Query: Can Chasing a Hot Technology Distort Your BI Vision?
Answer: Social Data! Mobile Data! Big Data! Let’s face it: It’s easy to get excited about today’s new Business Intelligence (BI) technologies.
So when government executives start reading and hearing about a new technology or tool they often gloss over the critical step of determining exactly how this new technology will help them achieve their agency’s business objectives, and jump right to “reverse engineering” a vision and/or requirements to fit the technology’s capabilities.
Technology Cannot Drive Vision. Period.
Qlarion recently met with a prospective government client that seemed determined to use Hadoop for a major Business Intelligence initiative. Why? Because they thought they needed a “Big Data” solution, and they heard that Hadoop is what you use for “Big Data.”
But as we began to ask about the agency’s business requirements and overall objectives for the program, we found that very little thought had been put into those critical foundational steps. Once we helped them think through their business requirements, they could see that, in fact, they did not need a “Big Data” solution like Hadoop at all. They found they could leverage the technology and tools they already had in place to achieve their desired business results, thereby saving the organization money and time.
Buying a new technology because it’s exciting is like deciding to buy a BMW convertible because you fell in love with your neighbor’s model; but if you had considered your requirements–four children, frequent road trips, $25,000 budget—what you really needed was a 3-year old minivan.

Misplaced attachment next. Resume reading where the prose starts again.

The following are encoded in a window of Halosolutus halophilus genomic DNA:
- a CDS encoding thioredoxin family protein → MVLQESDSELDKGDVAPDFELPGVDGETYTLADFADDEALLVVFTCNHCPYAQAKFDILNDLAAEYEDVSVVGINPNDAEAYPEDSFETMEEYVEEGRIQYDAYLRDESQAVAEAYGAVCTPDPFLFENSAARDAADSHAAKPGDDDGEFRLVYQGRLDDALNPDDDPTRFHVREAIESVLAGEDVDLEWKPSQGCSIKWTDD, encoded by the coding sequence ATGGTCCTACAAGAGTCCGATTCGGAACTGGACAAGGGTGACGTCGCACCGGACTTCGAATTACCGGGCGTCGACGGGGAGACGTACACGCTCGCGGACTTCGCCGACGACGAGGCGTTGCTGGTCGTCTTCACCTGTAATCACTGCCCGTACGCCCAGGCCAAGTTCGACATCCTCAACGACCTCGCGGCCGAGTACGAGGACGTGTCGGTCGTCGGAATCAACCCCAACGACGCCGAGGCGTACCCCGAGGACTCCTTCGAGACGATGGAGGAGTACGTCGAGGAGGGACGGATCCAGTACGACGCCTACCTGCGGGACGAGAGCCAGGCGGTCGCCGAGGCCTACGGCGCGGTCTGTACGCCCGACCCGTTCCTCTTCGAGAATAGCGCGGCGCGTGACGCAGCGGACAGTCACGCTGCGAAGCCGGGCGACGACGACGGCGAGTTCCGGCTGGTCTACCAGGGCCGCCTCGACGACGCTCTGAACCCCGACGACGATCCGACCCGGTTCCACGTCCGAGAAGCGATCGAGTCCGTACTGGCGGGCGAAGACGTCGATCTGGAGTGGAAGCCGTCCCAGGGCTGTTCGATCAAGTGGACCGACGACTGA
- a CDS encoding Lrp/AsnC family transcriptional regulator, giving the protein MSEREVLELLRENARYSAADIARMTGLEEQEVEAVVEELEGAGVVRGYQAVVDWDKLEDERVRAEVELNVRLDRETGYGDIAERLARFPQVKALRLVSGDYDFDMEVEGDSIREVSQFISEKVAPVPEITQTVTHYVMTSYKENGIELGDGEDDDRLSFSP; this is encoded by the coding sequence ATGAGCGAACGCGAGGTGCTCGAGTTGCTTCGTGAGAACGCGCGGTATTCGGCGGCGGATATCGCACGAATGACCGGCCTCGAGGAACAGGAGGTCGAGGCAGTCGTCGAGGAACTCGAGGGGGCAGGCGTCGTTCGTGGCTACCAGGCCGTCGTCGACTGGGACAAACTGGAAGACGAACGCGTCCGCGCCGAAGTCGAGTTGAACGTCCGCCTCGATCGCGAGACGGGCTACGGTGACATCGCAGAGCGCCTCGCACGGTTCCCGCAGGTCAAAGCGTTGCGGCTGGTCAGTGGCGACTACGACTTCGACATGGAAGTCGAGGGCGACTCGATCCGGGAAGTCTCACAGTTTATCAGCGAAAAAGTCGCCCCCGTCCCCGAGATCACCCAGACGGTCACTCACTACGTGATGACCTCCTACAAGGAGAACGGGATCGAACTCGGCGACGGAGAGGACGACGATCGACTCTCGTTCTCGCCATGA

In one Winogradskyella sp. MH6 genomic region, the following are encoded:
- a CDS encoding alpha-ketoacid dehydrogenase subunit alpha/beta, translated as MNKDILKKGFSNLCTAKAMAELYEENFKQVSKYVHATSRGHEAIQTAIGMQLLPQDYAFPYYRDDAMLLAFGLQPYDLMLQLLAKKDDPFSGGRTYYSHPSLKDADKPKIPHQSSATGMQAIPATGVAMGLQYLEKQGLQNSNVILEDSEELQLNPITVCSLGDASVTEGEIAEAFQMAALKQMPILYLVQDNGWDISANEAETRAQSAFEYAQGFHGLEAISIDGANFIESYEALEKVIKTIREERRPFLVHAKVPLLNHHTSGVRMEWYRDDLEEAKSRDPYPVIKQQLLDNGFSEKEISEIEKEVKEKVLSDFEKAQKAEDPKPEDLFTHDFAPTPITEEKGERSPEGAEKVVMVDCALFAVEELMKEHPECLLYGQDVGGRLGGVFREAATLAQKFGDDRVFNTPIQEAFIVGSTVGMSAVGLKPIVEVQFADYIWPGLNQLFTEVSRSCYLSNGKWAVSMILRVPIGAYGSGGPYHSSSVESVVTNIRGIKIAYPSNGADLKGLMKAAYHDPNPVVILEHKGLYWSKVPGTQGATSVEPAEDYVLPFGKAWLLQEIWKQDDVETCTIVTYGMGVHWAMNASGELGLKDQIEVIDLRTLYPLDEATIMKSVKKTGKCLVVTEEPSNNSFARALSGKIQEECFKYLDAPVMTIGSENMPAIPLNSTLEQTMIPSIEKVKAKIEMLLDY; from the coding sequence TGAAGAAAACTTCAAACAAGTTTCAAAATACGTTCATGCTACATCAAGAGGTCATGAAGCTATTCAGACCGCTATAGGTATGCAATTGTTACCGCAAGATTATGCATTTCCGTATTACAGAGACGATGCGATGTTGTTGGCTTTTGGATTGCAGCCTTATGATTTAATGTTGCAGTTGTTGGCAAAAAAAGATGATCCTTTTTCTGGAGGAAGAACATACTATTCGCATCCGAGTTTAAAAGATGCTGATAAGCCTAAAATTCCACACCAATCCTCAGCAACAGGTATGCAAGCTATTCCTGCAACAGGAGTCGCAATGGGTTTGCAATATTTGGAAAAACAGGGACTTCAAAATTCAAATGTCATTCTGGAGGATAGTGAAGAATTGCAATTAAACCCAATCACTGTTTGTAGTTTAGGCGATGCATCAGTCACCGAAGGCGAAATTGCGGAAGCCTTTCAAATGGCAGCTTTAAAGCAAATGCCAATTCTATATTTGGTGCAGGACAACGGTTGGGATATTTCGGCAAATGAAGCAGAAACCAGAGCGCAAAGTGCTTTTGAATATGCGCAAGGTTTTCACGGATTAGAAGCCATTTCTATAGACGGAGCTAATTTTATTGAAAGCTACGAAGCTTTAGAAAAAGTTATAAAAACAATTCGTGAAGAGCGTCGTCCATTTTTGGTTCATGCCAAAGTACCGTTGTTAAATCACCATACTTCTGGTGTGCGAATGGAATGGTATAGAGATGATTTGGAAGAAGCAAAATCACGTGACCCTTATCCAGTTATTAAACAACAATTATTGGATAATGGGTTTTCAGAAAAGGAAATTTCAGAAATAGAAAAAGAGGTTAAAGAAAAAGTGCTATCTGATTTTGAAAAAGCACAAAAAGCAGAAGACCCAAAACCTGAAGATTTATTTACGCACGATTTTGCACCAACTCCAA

Why Does Technology Often Trump Process?
The promise of new technology as a path to solving problems is exciting. A framework like Hadoop becomes synonymous with Big Data in the media, at conferences and in peer discussions. This is a good thing.
But it can cause a groundswell of pressure in the executive ranks of government to ask, “Why aren’t we using Hadoop?” or “Are we looking into Hadoop?” Understandably these top-down forces can quickly influence priorities and choices.
Agencies also tend to gravitate towards technology because it is something tangible—and given the typical time pressures and resource constraints, selecting a technology early in the process can imply making rapid progress towards the end deliverable.
Capabilities are Not the Same as Requirements
It’s fine to become interested in a new technology platform or tool based on word of mouth or positive press coverage.
However, if you haven’t already established and vetted a strong set of business objectives and clear, detailed requirements, there is no way for you to properly assess whether the list of capabilities offered by a particular software platform will meet your needs.
This is why Qlarion always begins government BI engagements—as well as initial consultations—with the same, proven process:
- Confirming the program’s objectives and how they map to the agency’s overall mission.
- Outlining specific requirements—and the process for gathering them, as opposed to guesstimating in a vacuum.
- A thorough exploration of technology and implementation options—software, platforms (i.e. Cloud vs.traditional), integration points, etc.
(See the full list of considerations in our BI Quotient Assessment checklist.)
Reverse engineering the vision or mission of your BI program based on a new technology can cost government agencies months or even years of wasted time and hundreds of thousands–and in some cases up to millions–of precious budget dollars.
While starting with proven processes that include setting vision, mission and requirements may not be as exciting as discussing the latest technologies, Qlarion’s experience demonstrates time and again that they are the right starting point for any successful government BI initiative.